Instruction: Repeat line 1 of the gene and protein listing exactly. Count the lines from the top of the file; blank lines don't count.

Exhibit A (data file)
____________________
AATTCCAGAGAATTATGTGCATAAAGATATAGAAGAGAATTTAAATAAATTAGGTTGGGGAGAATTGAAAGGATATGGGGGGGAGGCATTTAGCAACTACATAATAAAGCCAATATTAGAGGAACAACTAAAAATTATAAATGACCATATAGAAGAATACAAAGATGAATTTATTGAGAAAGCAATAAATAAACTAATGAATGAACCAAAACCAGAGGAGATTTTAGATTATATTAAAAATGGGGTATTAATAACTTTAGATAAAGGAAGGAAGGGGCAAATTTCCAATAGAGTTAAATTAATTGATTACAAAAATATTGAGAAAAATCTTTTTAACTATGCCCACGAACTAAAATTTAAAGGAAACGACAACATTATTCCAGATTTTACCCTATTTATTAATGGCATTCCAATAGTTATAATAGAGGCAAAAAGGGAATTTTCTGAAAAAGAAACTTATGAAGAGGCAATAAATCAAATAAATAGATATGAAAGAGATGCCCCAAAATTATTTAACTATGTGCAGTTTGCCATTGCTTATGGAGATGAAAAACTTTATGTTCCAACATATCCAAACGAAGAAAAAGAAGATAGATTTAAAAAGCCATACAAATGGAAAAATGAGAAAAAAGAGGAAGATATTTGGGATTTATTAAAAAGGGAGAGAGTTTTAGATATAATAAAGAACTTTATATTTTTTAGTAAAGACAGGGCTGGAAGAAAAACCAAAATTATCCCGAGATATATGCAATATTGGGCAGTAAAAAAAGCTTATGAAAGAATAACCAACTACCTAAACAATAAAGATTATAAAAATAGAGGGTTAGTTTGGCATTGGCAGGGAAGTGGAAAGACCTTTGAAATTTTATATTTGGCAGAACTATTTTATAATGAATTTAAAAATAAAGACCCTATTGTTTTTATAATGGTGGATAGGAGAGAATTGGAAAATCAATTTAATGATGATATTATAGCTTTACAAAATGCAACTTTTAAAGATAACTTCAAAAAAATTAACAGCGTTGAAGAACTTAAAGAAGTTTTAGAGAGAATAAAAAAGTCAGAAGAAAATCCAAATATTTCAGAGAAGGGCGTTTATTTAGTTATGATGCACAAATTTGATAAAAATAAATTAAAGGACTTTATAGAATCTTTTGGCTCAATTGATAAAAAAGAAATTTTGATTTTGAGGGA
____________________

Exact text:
AATTCCAGAGAATTATGTGCATAAAGATATAGAAGAGAATTTAAATAAATTAGGTTGGGGAGAATTGAAAGGATATGGGGGGGAGGCATTTAGCAACTACATAATAAAGCCAATATTAGAGGAACAACTAAAAATTATAAATGACCATATAGAAGAATACAAAGATGAATTTATTGAGAAAGCAATAAATAAACTAATGAATGAACCAAAACCAGAGGAGATTTTAGATTATATTAAAAATGGGGTATTAATAACTTTAGATAAAGGAAGGAAGGGGCAAATTTCCAATAGAGTTAAATTAATTGATTACAAAAATATTGAGAAAAATCTTTTTAACTATGCCCACGAACTAAAATTTAAAGGAAACGACAACATTATTCCAGATTTTACCCTATTTATTAATGGCATTCCAATAGTTATAATAGAGGCAAAAAGGGAATTTTCTGAAAAAGAAACTTATGAAGAGGCAATAAATCAAATAAATAGATATGAAAGAGATGCCCCAAAATTATTTAACTATGTGCAGTTTGCCATTGCTTATGGAGATGAAAAACTTTATGTTCCAACATATCCAAACGAAGAAAAAGAAGATAGATTTAAAAAGCCATACAAATGGAAAAATGAGAAAAAAGAGGAAGATATTTGGGATTTATTAAAAAGGGAGAGAGTTTTAGATATAATAAAGAACTTTATATTTTTTAGTAAAGACAGGGCTGGAAGAAAAACCAAAATTATCCCGAGATATATGCAATATTGGGCAGTAAAAAAAGCTTATGAAAGAATAACCAACTACCTAAACAATAAAGATTATAAAAATAGAGGGTTAGTTTGGCATTGGCAGGGAAGTGGAAAGACCTTTGAAATTTTATATTTGGCAGAACTATTTTATAATGAATTTAAAAATAAAGACCCTATTGTTTTTATAATGGTGGATAGGAGAGAATTGGAAAATCAATTTAATGATGATATTATAGCTTTACAAAATGCAACTTTTAAAGATAACTTCAAAAAAATTAACAGCGTTGAAGAACTTAAAGAAGTTTTAGAGAGAATAAAAAAGTCAGAAGAAAATCCAAATATTTCAGAGAAGGGCGTTTATTTAGTTATGATGCACAAATTTGATAAAAATAAATTAAAGGACTTTATAGAATCTTTTGGCTCAATTGATAAAAAAGAAATTTTGATTTTGAGGGA